Other than in the Guardian, there is little reporting of the fact that many employers are cutting terms & conditions so that the introduction of the "living wage" doesn't cost them.
The other part of this (largely untold) story is that some employers have backed down after staff resistance.
There are two examples I can give from my East Staffs patch. Perhaps surprisingly, both are non-union workplaces, albeit that they contain a few Unite members.
Example 1 : Large GP surgery.
A doctors receptionist contacted me to explain that her rise of 35p per hour has resulted in a consultation that sick pay be reduced and also a reduction in holiday by two days per year.
I helped the member write a letter in response to the consultation. One of the arguments we used was to worry for the surgery about "potential reputational risk" if the matter became public. I don't know what impact my little letter had, but the proposal was withdrawn.
Example 2 : Care Home employing 40 care assistants.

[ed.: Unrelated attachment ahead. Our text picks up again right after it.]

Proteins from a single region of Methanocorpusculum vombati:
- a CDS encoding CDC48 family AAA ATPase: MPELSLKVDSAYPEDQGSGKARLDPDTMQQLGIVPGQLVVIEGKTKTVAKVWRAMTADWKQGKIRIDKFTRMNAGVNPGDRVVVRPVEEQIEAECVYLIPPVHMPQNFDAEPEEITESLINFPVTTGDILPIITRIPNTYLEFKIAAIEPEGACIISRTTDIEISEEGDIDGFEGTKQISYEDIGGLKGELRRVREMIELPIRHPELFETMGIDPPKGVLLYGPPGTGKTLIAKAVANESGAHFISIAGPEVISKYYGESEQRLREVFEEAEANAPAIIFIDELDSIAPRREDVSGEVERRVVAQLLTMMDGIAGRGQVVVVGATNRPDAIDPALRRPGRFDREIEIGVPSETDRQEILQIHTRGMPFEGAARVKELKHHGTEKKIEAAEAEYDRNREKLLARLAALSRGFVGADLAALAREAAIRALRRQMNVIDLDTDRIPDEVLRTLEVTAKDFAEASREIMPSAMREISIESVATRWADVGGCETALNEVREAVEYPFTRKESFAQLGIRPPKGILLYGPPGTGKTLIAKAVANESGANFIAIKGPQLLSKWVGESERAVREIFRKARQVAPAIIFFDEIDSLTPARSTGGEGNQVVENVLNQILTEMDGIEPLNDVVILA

Again, the employer wanted to scrap sick pay. In this case, we argued that this would endanger care. No sick pay could result in care assistants coming to work with bugs / infections that could be passed onto residents. In this instance, the employer changed it's proposal so that it became a choice rather than a forced change. An incentive was provided that improved the proposed new contract.
NOTE: It is worth pointing out why there are so few examples of these issues happening in unionised workplaces. The main reason is because collective bargaining generally deliver wages in excess of the legal minimum.
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- Section 44, ERA 1996 - very important!
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